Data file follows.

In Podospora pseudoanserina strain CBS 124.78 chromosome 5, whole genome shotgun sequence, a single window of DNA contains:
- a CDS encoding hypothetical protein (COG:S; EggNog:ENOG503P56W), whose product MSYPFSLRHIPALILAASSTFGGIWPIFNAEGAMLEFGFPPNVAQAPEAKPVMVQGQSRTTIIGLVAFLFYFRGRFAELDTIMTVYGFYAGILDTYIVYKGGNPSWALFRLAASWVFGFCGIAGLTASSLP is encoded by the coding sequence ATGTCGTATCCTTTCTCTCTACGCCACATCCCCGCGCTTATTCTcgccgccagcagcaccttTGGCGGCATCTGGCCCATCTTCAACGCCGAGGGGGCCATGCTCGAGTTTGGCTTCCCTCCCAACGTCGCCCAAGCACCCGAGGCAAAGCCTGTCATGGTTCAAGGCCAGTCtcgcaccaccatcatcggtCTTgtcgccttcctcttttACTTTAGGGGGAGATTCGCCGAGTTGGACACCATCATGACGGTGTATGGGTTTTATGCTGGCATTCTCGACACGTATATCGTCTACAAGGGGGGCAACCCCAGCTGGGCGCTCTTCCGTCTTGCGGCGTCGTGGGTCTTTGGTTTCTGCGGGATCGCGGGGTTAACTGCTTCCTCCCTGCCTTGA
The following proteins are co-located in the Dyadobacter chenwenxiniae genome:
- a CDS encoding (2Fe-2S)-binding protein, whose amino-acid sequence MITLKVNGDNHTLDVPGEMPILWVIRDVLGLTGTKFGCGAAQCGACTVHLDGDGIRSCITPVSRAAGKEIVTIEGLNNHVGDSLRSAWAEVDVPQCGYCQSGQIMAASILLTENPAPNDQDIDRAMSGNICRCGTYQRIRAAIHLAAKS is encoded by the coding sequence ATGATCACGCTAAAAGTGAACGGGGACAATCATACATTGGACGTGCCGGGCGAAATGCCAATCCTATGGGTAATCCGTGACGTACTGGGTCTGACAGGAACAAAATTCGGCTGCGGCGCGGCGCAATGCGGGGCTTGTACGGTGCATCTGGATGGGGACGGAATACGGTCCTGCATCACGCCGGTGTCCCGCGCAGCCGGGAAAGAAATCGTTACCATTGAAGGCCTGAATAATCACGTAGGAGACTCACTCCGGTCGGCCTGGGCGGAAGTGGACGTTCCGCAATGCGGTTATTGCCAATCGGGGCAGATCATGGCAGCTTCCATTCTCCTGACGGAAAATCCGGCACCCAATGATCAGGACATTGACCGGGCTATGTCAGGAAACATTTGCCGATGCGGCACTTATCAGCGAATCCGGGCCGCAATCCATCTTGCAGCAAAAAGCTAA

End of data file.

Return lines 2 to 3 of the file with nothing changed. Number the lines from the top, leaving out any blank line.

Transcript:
- a CDS encoding hypothetical protein (COG:S; EggNog:ENOG503P56W), whose product MSYPFSLRHIPALILAASSTFGGIWPIFNAEGAMLEFGFPPNVAQAPEAKPVMVQGQSRTTIIGLVAFLFYFRGRFAELDTIMTVYGFYAGILDTYIVYKGGNPSWALFRLAASWVFGFCGIAGLTASSLP is encoded by the coding sequence ATGTCGTATCCTTTCTCTCTACGCCACATCCCCGCGCTTATTCTcgccgccagcagcaccttTGGCGGCATCTGGCCCATCTTCAACGCCGAGGGGGCCATGCTCGAGTTTGGCTTCCCTCCCAACGTCGCCCAAGCACCCGAGGCAAAGCCTGTCATGGTTCAAGGCCAGTCtcgcaccaccatcatcggtCTTgtcgccttcctcttttACTTTAGGGGGAGATTCGCCGAGTTGGACACCATCATGACGGTGTATGGGTTTTATGCTGGCATTCTCGACACGTATATCGTCTACAAGGGGGGCAACCCCAGCTGGGCGCTCTTCCGTCTTGCGGCGTCGTGGGTCTTTGGTTTCTGCGGGATCGCGGGGTTAACTGCTTCCTCCCTGCCTTGA
The following proteins are co-located in the Dyadobacter chenwenxiniae genome: